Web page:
Then every soldier's head leaped on to its body again, and the whole army stood up, alive and well.... Nor did the king ever find fault with him again. Indeed, the king was now rather afraid of his son; though of course he did his best not to show it.

Now that's the sort of happy ending that Manning-Sanders did allow. As you can see, her definition of 'happy' ending is somewhat generous!

I never quite warmed to the pictures in Manning-Sanders' books, by Robin Jacques, in the same ways as I warmed to the stories. The pictures always seem to be slightly too statuesque: the devils always have ridiculous ears, the gnomes always have warts on their noses, the beautiful princesses look slightly too young, and the noble princes always look slightly too muscular. I like the attention to detail, though it often seems to be attention to the wrong detail. I get the feeling with his pictures that, instead of looking into the 'once-upon-a-time' world of fairy stories, I'm looking into the world of the 1950s and 60s, when garden gnomes, and cute and kitsch images of fairies proliferated. Then again, I like the pictures being there; it seems to me right that a book of folk and fairy tales should have sketches like this.

Of course, I love folk stories and myths, and have several copies of the same, by various authors and retellers, on my shelves. So perhaps I'm not an objective reviewer of Manning-Sanders' work.

Wednesday, March 25, 2009

A community message

Let's face it, we all like to moralise from time to time, and reflect upon how we're better than others. I personally indulge in a good homily every evening, and sometimes I like to go out to a cafe or bar with a few other friends where we pass a few quiet parsimonious reflections on the actions of others. Self-righteous moralising can be a fun, and healthy activity, and it doesn't harm anyone.

But what sort of effect could moralising have on other people if done in excess? Parents in particular need to learn that the cumulative effect of their lectures and homilies on their children could be particularly devastating.

Studies have shown that:

- Nine out of ten children whose parent/s have passed judgement or made pious reflections, at length, in the home, have turned into sanctimonious bigots.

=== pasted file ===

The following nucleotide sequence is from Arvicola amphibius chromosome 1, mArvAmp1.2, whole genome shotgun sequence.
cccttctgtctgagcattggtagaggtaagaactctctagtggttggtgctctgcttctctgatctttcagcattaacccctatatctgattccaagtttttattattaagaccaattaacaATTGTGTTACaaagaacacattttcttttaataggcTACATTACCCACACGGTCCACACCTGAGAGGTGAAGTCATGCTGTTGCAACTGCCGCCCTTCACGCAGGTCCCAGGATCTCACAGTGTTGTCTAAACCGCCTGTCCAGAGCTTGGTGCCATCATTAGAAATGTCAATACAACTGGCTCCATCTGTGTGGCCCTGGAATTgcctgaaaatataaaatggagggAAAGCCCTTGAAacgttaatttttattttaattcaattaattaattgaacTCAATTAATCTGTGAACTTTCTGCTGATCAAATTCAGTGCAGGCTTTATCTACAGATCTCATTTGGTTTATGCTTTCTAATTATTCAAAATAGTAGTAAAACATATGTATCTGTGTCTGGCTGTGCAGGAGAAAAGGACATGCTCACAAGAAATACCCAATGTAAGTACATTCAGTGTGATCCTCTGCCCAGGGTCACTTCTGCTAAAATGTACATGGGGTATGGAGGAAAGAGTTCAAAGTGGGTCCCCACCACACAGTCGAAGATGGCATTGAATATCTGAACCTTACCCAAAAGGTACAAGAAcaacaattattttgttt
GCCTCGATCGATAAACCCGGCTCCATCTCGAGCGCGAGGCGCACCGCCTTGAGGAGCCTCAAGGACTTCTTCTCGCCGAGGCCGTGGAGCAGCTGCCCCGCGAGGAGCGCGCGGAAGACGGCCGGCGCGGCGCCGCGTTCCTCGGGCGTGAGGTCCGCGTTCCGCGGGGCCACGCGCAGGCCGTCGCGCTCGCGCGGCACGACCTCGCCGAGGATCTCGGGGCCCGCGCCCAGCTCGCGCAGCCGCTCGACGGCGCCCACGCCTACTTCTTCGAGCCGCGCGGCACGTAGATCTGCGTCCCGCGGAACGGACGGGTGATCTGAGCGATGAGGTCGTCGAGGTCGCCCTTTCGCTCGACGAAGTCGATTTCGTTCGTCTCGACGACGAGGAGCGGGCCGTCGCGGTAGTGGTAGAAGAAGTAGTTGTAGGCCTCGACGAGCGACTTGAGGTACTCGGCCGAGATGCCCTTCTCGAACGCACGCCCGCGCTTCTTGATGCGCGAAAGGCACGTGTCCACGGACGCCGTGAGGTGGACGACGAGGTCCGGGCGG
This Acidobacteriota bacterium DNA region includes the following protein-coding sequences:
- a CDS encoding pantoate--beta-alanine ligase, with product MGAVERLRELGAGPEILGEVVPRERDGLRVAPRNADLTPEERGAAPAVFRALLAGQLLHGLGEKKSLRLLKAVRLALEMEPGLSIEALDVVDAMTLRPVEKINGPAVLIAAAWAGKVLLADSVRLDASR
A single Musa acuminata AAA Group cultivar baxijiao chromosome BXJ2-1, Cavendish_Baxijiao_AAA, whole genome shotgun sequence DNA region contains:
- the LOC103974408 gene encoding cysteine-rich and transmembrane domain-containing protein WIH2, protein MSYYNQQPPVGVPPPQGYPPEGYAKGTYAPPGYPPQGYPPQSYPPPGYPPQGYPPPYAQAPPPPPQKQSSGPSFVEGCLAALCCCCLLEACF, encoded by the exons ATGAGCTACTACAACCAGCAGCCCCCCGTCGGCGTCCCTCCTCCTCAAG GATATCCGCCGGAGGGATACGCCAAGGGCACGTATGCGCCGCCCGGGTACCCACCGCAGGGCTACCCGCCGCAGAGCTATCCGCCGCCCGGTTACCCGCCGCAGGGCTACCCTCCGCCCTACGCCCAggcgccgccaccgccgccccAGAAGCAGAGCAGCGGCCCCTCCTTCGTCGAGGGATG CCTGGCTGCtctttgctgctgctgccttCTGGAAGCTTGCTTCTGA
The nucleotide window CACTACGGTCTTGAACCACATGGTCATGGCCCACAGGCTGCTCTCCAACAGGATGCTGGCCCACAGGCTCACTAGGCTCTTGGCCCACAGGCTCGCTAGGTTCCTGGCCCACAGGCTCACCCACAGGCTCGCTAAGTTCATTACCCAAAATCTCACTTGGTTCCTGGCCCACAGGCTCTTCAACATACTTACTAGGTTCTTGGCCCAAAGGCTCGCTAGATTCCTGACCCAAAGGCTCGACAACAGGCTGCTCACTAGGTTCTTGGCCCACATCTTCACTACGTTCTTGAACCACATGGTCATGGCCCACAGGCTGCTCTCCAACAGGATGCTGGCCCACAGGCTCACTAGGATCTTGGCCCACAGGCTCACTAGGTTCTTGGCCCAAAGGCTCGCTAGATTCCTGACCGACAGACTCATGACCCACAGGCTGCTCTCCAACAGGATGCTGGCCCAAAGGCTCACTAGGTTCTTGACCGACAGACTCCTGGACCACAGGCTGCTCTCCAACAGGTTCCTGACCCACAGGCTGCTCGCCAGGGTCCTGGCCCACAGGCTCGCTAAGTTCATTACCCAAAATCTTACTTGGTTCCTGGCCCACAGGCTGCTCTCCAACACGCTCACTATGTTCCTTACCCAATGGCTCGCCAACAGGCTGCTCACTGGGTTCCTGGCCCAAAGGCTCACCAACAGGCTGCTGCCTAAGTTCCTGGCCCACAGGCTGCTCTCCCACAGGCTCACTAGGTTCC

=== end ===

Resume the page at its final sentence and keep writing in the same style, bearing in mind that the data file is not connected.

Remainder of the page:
- 66 per cent, or two thirds, of adults who currently experience depression or other mental illnesses, do so as a result of an early encounter with a parent or guardian with a sermonising habit.
- Addiction to homilies can be easily acquired in childhood years, and hard to wean oneself off.

Parents, please consider the effect of your sermonising on your children! Just look at the following people who are currently suffering from addiction to moralising. They all learnt the habit as children:

Please. Don't let this happen to your children. Moralise responsibly, and in moderation.

Tuesday, March 24, 2009

Budgetary announcement

In this time of fiscal constraints and environmental responsibility, it is obvious that the world of poetry and lovers will have to suffer some setbacks as well. It is no longer acceptable that certain young men who may just happen to be called Henry, and certain young women who are in all probability called Daisy, be seen riding around on a Bicycle Built for Two. From now on, instead of riding a Bicycle Built for Two, these winsome young women and sentimental young men must ride on a specially designed Unicycle Built for Two.

Failure to comply with these new regulations will result in certain young men called Henry, and certain young women called Daisy, being penalised. As a matter of fact, failure to be penalised for complying with these new regulations will also result in certain young men called Henry, and certain young women called Daisy, being penalised. So you can see we certainly mean business.

Saturday, March 21, 2009

Rapacious capitalism, coming to loot and plunder you!

I've set up an online store for my zine. Here's what the zine looks like:

I'm very proud of this zine - it comes complete with a pop-up toilet! (Well, sort of - you lift the toilet lid on one page and you get a gruesome visage of a toilet monster from the next page. That toilet monster, by the way, was modelled after me.)

I don't come with the zine. Unless you pay extra.

I'll be fiddling around with the settings in the next couple of days (at the moment, the price is set in US dollars. I'm not sure if I can do anything about that.)

UPDATE! - Still fiddling around with the settings. It should be ready by tomorrow morning. I'll let you know.

Thing hath sprung!

(For all of my northern friends!)

Now is the time for half the world
To shout and dance and sing,
As they prepare to welcome in,
To welcome in the spring!
Whilst half - the other half - prepares
To greet - the other thing.

Ah! March! The time of melting snow,
Of budding hedge and flowers!
Oh! March! The month of chilly nights,
And slow-increasing showers!
While every day the sunshine marks
The longer shorter hours!

Cold Winter's dead and buried,
And also coming soon;
Warm Summer's gone but comes again,
As of the first of June:
The year continues dancing to
The changing changeless tune.

Friday, March 20, 2009

Just imagine if...

Just imagine if... commercials for pet food were children food commercials!

SCENE: The backyard of a suburban house. JAMES and TROY are chasing one another around the backyard, squealing and giggling. Suddenly, they hear a noise from inside the house...

CUT TO: Mum in the kitchen, taking a bowl from the cupboard.

(JAMES runs to the window.)

JAMES: Mum, is it...

MUM: (Smiles and nods)

TROY: (Runs to the window) Woooooah!

JAMES: Oh wow! Dog biscuits again! Mum, can Sharon have some too?